By Spiritual Power Fixing His Term of YearsLife of Buddha
At this time the great men among the Likkhavis, hearing that the lord of the world had entered their country and was located in the Âmrâ garden, went thither riding in their gaudy chariots with silken canopies, and clothed in gorgeous robes, both blue and red and yellow and white, each one with his own cognizance. Accompanied by their body guard surrounding them, they went; others prepared the road in front; and with their heavenly crowns and flower-bespangled robes they rode, richly dight with every kind of costly ornament. Their noble forms resplendent increased the glory of that garden grove; now taking off the five distinctive ornaments, alighting from their chariots, they advanced afoot. Slowly thus, with bated breath, their bodies reverent they advanced. Then they bowed down and worshipped Buddha’s foot, and, a great multitude, they gathered round the lord, shining as the sun’s disc, full of radiance.
There was the lion Likkhavi, among the Likkhavis the senior, his noble form bold as the lion’s, standing there with lion eyes, but without the lion’s pride, taught by the Sâkya lion, who thus began: “Great and illustrious personages, famed as a tribe for grace and comeliness! put aside, I pray, the world’s high thoughts, and now accept the abounding lustre of religious teaching. Wealth and beauty, scented flowers and ornaments like these, are not to be compared for grace with moral rectitude! Your land productive and in peaceful quiet—this is your great renown; but true gracefulness of body and a happy people depend upon the heart well-governed. Add but to this a reverent feeling for religion, then a people’s fame is at its height! a fertile land and all the dwellers in it, as a united body, virtuous! To-day then learn this virtue, cherish with carefulness the people, lead them as a body in the right way of rectitude, even as the ox-king leads the way across the river-ford. If a man with earnest recollection ponder on things of this world and the next, he will consider how by right behavior right morals he prepares, as the result of merit, rest in either world. For all in this world will exceedingly revere him, his fame will spread abroad through every part, the virtuous will rejoice to call him friend, and the outflowings of his goodness will know no bounds forever. The precious gems found in the desert wilds are all from earth engendered; moral conduct, likewise, as the earth, is the great source of all that is good. By this, without the use of wings, we fly through space, we cross the river needing not a handy boat; but without this a man will find it hard indeed to cross the stream of sorrow or stay the rush of sorrow. As when a tree with lovely flowers and fruit, pierced by some sharp instrument, is hard to climb, so is it with the much-renowned for strength and beauty, who break through the laws of moral rectitude! Sitting upright in the royal palace, the heart of the king was grave and majestic; with a view to gain the merit of a pure and moral life, he became a convert of a great Rishi. With garments dyed and clad with hair, shaved, save one spiral knot, he led a hermit’s life, but, as he did not rule himself with strict morality, he was immersed in suffering and sorrow. Each morn and eve he used the three ablutions, sacrificed to fire and practised strict austerity, let his body be in filth as the brute beast, passed through fire and water, dwelt amidst the craggy rocks, inhaled the wind, drank from the Ganges’ stream, controlled himself with bitter fasts—but all! far short of moral rectitude. For though a man inure himself to live as any brute, he is not on that account a vessel of the righteous law; whilst he who breaks the laws of right behavior invites detraction, and is one no virtuous man can love; his heart is ever filled with boding fear, his evil name pursues him as a shadow. Having neither profit nor advantage in this world, how can he in the next world reap content? Therefore the wise man ought to practise pure behavior; passing through the wilderness of birth and death, pure conduct is to him a virtuous guide. From pure behavior comes self-power, which frees a man from many dangers; pure conduct, like a ladder, enables us to climb to heaven. Those who found themselves on right behavior, cut off the source of pain and grief; but they who by transgression destroy this mind, may mourn the loss of every virtuous principle. To gain this end first banish every ground of ‘self’; this thought of ‘self’ shades every lofty aim, even as the ashes that conceal the fire, treading on which the foot is burned. Pride and indifference shroud this heart, too, as the sun is obscured by the piled-up clouds; supercilious thoughts root out all modesty of mind, and sorrow saps the strongest will. As age and disease waste youthful beauty, so pride of self destroys all virtue; the Devas and Asuras, thus from jealousy and envy, raised mutual strife. The loss of virtue and of merit which we mourn, proceeds from ‘pride of self’ throughout; and as I am a conqueror amid conquerors, so he who conquers self is one with me. He who little cares to conquer self, is but a foolish master; beauty, or earthly things, family renown and such things, all are utterly inconstant, and what is changeable can give no rest of interval. If in the end the law of entire destruction is exacted, what use is there in indolence and pride? Covetous desire is the greatest source of sorrow, appearing as a friend in secret ‘tis our enemy. As a fierce fire excited from within a house, so is the fire of covetous desire: the burning flame of covetous desire is fiercer far than fire which burns the world. For fire may be put out by water in excess, but what can overpower the fire of lust? The fire which fiercely burns the desert grass dies out, and then the grass will grow again; but when the fire of lust burns up the heart, then how hard for true religion there to dwell! for lust seeks worldly pleasures, these pleasures add to an impure karman; by this evil karman a man falls into perdition, and so there is no greater enemy to man than lust. Lusting, man gives way to amorous indulgence, by this he is led to practise every kind of lustful longing; indulging thus, he gathers frequent sorrow. No greater evil is there than lust. Lust is a dire disease, and the foolish master stops the medicine of wisdom. The study of heretical books not leading to right thought, causes the lustful heart to increase and grow, for these books are not correct on the points of impermanency, the non-existence of self, and any object ground for ‘self.’ But a true and right apprehension through the power of wisdom, is effectual to destroy that false desire, and therefore our object should be to practise this true apprehension. Right apprehension once produced then there is deliverance from covetous desire, for a false estimate of excellency produces a covetous desire to excel, whilst a false view of demerit produces anger and regret; but the idea of excelling and also of inferiority (in the sense of demerit) both destroyed, the desire to excel and also anger (on account of inferiority) are destroyed. Anger! how it changes the comely face, how it destroys the loveliness of beauty! Anger dulls the brightness of the eye, chokes all desire to hear the principles of truth, cuts and divides the principle of family affection, impoverishes and weakens every worldly aim. Therefore let anger be subdued, yield not to the angry impulse; he who can hold his wild and angry heart is well entitled ‘illustrious charioteer.’ For men call such a one ‘illustrious team-breaker’ who can with bands restrain the unbroken steed; so anger not subdued, its fire unquenched, the sorrow of repentance burns like fire. A man who allows wild passion to arise within, himself first burns his heart, then after burning adds the wind thereto which ignites the fire again, or not, as the case may be. The pain of birth, old age, disease, and death, press heavily upon the world, but adding ‘passion’ to the score, what is this but to increase our foes when pressed by foes? But rather, seeing how the world is pressed by throngs of grief, we ought to encourage in us love, and as the world produces grief on grief, so should we add as antidotes unnumbered remedies.” Tathâgata, illustrious in expedients, according to the disease, thus briefly spoke; even as a good physician in the world, according to the disease, prescribes his medicine. And now the Likkhavis, hearing the sermon preached by Buddha, arose forthwith and bowed at Buddha’s feet, and joyfully they placed them on their heads. Then they asked both Buddha and the congregation on the morrow to accept their poor religious offerings. But Buddha told them that already Âmrâ had invited him. On this the Likkhavis, harboring thoughts of pride and disappointment, said: “Why should that one take away our profit?” But, knowing Buddha’s heart to be impartial and fair, they once again regained their cheerfulness. Tathâgata, moreover, nobly seizing the occasion, appeasing them, produced within a joyful heart; and so subdued, their grandeur of appearance came again, as when a snake subdued by charms glistens with shining skin. And now, the night being passed, the signs of dawn appearing, Buddha and the great assembly go to the abode of Âmrâ, and having received her entertainment, they went on to the village of Pi-nau, and there he rested during the rainy season; the three months’ rest being ended, again he returned to Vaisâli, and dwelt beside the Monkey Tank; sitting there in a shady grove, he shed a flood of glory from his person; aroused thereby, Mâra Pisuna came to the place where Buddha was, and with closed palms exhorted him thus: “Formerly, beside the Nairañganâ river, when you had accomplished your true and steadfast aim, you said, ‘When I have done all I have to do, then will I pass at once to Nirvâna’; and now you have done all you have to do, you should, as then you said, pass to Nirvâna.”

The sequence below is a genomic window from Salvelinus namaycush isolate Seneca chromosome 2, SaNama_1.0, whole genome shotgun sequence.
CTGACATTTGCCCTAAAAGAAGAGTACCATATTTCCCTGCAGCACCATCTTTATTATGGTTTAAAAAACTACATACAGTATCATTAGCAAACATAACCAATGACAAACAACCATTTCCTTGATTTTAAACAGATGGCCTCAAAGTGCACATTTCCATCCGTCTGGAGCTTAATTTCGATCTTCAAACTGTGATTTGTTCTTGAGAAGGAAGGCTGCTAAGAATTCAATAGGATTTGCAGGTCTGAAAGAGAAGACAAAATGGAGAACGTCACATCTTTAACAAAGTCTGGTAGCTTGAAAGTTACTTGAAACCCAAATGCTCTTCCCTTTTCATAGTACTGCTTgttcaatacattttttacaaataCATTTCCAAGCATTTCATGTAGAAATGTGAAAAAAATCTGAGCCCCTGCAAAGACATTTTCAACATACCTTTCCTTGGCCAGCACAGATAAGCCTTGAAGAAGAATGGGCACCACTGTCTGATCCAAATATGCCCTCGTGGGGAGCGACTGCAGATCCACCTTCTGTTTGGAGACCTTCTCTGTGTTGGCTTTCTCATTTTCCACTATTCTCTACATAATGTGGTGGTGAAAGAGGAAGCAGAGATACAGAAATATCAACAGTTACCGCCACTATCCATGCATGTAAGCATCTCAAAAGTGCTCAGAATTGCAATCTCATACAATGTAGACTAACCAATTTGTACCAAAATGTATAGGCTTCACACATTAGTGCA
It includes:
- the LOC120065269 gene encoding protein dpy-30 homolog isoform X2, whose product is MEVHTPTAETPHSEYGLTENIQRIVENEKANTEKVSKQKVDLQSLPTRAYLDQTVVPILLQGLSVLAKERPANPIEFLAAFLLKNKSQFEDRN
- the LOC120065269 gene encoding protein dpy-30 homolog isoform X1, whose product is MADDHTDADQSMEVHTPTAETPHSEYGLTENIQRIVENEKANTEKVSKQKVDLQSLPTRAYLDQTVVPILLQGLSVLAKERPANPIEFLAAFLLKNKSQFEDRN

Then Buddha spake to Pisuna: “The time of my complete deliverance is at hand, but let three months elapse, and I shall reach Nirvâna.” Then Mâra, knowing that Tathâgata had fixed the time for his emancipation, his earnest wish being thus fulfilled, joyous returned to his abode in heaven. Tathâgata, seated beneath a tree, straightway was lost in ecstasy, and willingly rejected his allotted years, and by his spiritual power fixed the remnant of his life. On this, Tathâgata thus giving up his years, the great earth shook and quaked through all the limits of the universe; great flames of fire were seen around, the tops of Sumeru were shaken, from heaven there rained showers of flying stones, a whirling tempest rose on every side, the trees were rooted up and fell, heavenly music rose with plaintive notes, whilst angels for a time were joyless. Buddha rising from out his ecstasy, announced to all the world: “Now have I given up my term of years; I live henceforth by power of faith; my body like a broken chariot stands, no further cause of ‘coming’ or of ‘going’; completely freed from the three worlds, I go enfranchised, as a chicken from its egg.”